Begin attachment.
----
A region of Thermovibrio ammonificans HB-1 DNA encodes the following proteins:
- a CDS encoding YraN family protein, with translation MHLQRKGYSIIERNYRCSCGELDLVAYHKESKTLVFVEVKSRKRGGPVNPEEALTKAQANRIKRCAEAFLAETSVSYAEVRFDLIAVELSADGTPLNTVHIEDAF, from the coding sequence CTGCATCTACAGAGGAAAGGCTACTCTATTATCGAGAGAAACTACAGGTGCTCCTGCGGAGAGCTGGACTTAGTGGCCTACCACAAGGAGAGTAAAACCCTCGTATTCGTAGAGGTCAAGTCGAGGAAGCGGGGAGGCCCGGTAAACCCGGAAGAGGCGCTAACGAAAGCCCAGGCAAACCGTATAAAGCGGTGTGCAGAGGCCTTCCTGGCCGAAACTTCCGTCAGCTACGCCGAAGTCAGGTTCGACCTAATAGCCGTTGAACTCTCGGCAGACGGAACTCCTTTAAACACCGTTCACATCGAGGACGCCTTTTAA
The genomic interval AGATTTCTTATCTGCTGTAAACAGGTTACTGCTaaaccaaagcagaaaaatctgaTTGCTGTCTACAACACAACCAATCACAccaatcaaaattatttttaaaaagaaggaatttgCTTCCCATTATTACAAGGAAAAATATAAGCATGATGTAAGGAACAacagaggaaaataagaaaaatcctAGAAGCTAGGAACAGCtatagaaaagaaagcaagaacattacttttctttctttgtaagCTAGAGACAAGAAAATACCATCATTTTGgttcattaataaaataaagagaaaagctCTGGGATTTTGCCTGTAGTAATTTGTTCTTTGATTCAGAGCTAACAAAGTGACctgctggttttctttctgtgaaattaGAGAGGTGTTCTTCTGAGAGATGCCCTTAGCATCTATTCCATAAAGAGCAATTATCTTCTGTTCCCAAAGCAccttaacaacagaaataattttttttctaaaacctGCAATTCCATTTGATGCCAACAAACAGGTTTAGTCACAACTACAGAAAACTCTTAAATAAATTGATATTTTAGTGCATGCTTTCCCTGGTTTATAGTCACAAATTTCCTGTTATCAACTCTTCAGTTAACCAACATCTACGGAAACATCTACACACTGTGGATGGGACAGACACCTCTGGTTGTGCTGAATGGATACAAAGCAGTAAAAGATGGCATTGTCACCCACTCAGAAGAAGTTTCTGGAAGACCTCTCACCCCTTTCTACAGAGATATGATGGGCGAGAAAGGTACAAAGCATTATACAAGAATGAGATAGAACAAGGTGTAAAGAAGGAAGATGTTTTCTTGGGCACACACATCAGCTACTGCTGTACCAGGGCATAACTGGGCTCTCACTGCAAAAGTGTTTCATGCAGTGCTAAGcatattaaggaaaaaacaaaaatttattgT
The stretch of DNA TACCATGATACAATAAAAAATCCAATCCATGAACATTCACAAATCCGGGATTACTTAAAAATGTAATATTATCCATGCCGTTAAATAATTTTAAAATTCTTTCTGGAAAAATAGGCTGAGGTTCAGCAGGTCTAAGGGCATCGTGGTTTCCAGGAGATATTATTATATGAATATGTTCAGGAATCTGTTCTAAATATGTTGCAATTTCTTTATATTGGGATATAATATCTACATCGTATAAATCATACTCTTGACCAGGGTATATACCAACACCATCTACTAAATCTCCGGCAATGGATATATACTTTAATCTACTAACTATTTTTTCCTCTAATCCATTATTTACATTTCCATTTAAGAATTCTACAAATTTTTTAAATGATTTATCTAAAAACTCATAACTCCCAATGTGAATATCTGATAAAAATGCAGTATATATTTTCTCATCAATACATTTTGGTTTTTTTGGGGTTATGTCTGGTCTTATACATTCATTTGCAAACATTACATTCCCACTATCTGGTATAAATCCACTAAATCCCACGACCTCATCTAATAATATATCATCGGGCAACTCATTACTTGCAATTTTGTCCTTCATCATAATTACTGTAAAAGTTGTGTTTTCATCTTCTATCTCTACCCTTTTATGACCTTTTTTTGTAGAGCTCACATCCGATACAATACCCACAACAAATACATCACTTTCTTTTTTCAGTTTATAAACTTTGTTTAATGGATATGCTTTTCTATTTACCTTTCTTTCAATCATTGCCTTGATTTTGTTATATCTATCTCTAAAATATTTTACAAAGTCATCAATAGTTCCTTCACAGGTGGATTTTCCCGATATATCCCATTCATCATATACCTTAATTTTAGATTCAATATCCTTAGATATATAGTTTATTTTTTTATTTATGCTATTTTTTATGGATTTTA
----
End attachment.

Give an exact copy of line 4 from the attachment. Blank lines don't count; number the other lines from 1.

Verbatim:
The stretch of DNA TACCATGATACAATAAAAAATCCAATCCATGAACATTCACAAATCCGGGATTACTTAAAAATGTAATATTATCCATGCCGTTAAATAATTTTAAAATTCTTTCTGGAAAAATAGGCTGAGGTTCAGCAGGTCTAAGGGCATCGTGGTTTCCAGGAGATATTATTATATGAATATGTTCAGGAATCTGTTCTAAATATGTTGCAATTTCTTTATATTGGGATATAATATCTACATCGTATAAATCATACTCTTGACCAGGGTATATACCAACACCATCTACTAAATCTCCGGCAATGGATATATACTTTAATCTACTAACTATTTTTTCCTCTAATCCATTATTTACATTTCCATTTAAGAATTCTACAAATTTTTTAAATGATTTATCTAAAAACTCATAACTCCCAATGTGAATATCTGATAAAAATGCAGTATATATTTTCTCATCAATACATTTTGGTTTTTTTGGGGTTATGTCTGGTCTTATACATTCATTTGCAAACATTACATTCCCACTATCTGGTATAAATCCACTAAATCCCACGACCTCATCTAATAATATATCATCGGGCAACTCATTACTTGCAATTTTGTCCTTCATCATAATTACTGTAAAAGTTGTGTTTTCATCTTCTATCTCTACCCTTTTATGACCTTTTTTTGTAGAGCTCACATCCGATACAATACCCACAACAAATACATCACTTTCTTTTTTCAGTTTATAAACTTTGTTTAATGGATATGCTTTTCTATTTACCTTTCTTTCAATCATTGCCTTGATTTTGTTATATCTATCTCTAAAATATTTTACAAAGTCATCAATAGTTCCTTCACAGGTGGATTTTCCCGATATATCCCATTCATCATATACCTTAATTTTAGATTCAATATCCTTAGATATATAGTTTATTTTTTTATTTATGCTATTTTTTATGGATTTTA